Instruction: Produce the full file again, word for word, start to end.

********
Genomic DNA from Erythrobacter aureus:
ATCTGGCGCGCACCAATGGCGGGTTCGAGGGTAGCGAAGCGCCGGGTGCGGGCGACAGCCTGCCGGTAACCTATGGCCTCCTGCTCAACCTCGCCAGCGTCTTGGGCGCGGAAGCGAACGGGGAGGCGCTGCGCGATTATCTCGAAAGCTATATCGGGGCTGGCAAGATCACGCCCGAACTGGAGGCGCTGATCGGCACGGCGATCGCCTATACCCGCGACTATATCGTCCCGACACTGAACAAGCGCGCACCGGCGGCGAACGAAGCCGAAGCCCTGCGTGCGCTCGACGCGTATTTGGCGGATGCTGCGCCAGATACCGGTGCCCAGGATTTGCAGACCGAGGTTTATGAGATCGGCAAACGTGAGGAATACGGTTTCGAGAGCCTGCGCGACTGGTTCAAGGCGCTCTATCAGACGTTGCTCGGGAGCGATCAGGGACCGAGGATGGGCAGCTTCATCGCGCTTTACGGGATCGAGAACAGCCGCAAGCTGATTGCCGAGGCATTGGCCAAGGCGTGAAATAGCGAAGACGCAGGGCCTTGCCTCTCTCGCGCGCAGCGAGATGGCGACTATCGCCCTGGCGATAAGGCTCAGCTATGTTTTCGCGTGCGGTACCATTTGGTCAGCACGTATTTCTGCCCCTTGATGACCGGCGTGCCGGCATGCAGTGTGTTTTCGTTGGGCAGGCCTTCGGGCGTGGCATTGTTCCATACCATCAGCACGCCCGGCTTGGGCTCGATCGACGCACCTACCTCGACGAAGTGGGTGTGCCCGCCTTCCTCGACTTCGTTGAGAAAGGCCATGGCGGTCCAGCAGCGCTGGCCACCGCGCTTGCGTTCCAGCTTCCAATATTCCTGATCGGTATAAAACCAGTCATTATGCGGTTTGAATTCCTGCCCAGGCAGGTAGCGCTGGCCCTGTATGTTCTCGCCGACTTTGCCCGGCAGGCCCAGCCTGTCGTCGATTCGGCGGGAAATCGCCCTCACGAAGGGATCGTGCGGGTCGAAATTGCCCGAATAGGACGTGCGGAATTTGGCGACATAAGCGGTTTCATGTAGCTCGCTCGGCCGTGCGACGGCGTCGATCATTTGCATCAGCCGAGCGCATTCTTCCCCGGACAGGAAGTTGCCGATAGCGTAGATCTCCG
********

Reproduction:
Genomic DNA from Erythrobacter aureus:
ATCTGGCGCGCACCAATGGCGGGTTCGAGGGTAGCGAAGCGCCGGGTGCGGGCGACAGCCTGCCGGTAACCTATGGCCTCCTGCTCAACCTCGCCAGCGTCTTGGGCGCGGAAGCGAACGGGGAGGCGCTGCGCGATTATCTCGAAAGCTATATCGGGGCTGGCAAGATCACGCCCGAACTGGAGGCGCTGATCGGCACGGCGATCGCCTATACCCGCGACTATATCGTCCCGACACTGAACAAGCGCGCACCGGCGGCGAACGAAGCCGAAGCCCTGCGTGCGCTCGACGCGTATTTGGCGGATGCTGCGCCAGATACCGGTGCCCAGGATTTGCAGACCGAGGTTTATGAGATCGGCAAACGTGAGGAATACGGTTTCGAGAGCCTGCGCGACTGGTTCAAGGCGCTCTATCAGACGTTGCTCGGGAGCGATCAGGGACCGAGGATGGGCAGCTTCATCGCGCTTTACGGGATCGAGAACAGCCGCAAGCTGATTGCCGAGGCATTGGCCAAGGCGTGAAATAGCGAAGACGCAGGGCCTTGCCTCTCTCGCGCGCAGCGAGATGGCGACTATCGCCCTGGCGATAAGGCTCAGCTATGTTTTCGCGTGCGGTACCATTTGGTCAGCACGTATTTCTGCCCCTTGATGACCGGCGTGCCGGCATGCAGTGTGTTTTCGTTGGGCAGGCCTTCGGGCGTGGCATTGTTCCATACCATCAGCACGCCCGGCTTGGGCTCGATCGACGCACCTACCTCGACGAAGTGGGTGTGCCCGCCTTCCTCGACTTCGTTGAGAAAGGCCATGGCGGTCCAGCAGCGCTGGCCACCGCGCTTGCGTTCCAGCTTCCAATATTCCTGATCGGTATAAAACCAGTCATTATGCGGTTTGAATTCCTGCCCAGGCAGGTAGCGCTGGCCCTGTATGTTCTCGCCGACTTTGCCCGGCAGGCCCAGCCTGTCGTCGATTCGGCGGGAAATCGCCCTCACGAAGGGATCGTGCGGGTCGAAATTGCCCGAATAGGACGTGCGGAATTTGGCGACATAAGCGGTTTCATGTAGCTCGCTCGGCCGTGCGACGGCGTCGATCATTTGCATCAGCCGAGCGCATTCTTCCCCGGACAGGAAGTTGCCGATAGCGTAGATCTCCG